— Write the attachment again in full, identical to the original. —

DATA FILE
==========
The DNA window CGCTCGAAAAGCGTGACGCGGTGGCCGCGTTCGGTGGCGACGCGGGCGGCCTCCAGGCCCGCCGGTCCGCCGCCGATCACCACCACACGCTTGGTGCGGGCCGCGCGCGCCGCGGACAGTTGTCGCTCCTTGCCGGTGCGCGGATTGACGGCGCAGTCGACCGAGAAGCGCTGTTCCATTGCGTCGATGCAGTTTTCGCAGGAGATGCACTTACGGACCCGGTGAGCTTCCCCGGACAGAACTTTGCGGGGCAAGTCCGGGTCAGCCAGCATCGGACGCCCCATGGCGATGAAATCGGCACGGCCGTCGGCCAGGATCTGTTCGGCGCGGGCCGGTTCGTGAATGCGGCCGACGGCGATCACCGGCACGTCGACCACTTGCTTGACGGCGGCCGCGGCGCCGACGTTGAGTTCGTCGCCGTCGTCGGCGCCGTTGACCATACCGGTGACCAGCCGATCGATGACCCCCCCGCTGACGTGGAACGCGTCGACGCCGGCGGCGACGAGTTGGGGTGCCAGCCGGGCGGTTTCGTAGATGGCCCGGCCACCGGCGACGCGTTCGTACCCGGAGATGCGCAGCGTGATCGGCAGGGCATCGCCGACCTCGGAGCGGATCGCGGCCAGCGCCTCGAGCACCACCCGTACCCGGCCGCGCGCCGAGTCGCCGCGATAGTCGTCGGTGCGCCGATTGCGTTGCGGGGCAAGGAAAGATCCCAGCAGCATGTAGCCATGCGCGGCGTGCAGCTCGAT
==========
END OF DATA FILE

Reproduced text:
The DNA window CGCTCGAAAAGCGTGACGCGGTGGCCGCGTTCGGTGGCGACGCGGGCGGCCTCCAGGCCCGCCGGTCCGCCGCCGATCACCACCACACGCTTGGTGCGGGCCGCGCGCGCCGCGGACAGTTGTCGCTCCTTGCCGGTGCGCGGATTGACGGCGCAGTCGACCGAGAAGCGCTGTTCCATTGCGTCGATGCAGTTTTCGCAGGAGATGCACTTACGGACCCGGTGAGCTTCCCCGGACAGAACTTTGCGGGGCAAGTCCGGGTCAGCCAGCATCGGACGCCCCATGGCGATGAAATCGGCACGGCCGTCGGCCAGGATCTGTTCGGCGCGGGCCGGTTCGTGAATGCGGCCGACGGCGATCACCGGCACGTCGACCACTTGCTTGACGGCGGCCGCGGCGCCGACGTTGAGTTCGTCGCCGTCGTCGGCGCCGTTGACCATACCGGTGACCAGCCGATCGATGACCCCCCCGCTGACGTGGAACGCGTCGACGCCGGCGGCGACGAGTTGGGGTGCCAGCCGGGCGGTTTCGTAGATGGCCCGGCCACCGGCGACGCGTTCGTACCCGGAGATGCGCAGCGTGATCGGCAGGGCATCGCCGACCTCGGAGCGGATCGCGGCCAGCGCCTCGAGCACCACCCGTACCCGGCCGCGCGCCGAGTCGCCGCGATAGTCGTCGGTGCGCCGATTGCGTTGCGGGGCAAGGAAAGATCCCAGCAGCATGTAGCCATGCGCGGCGTGCAGCTCGAT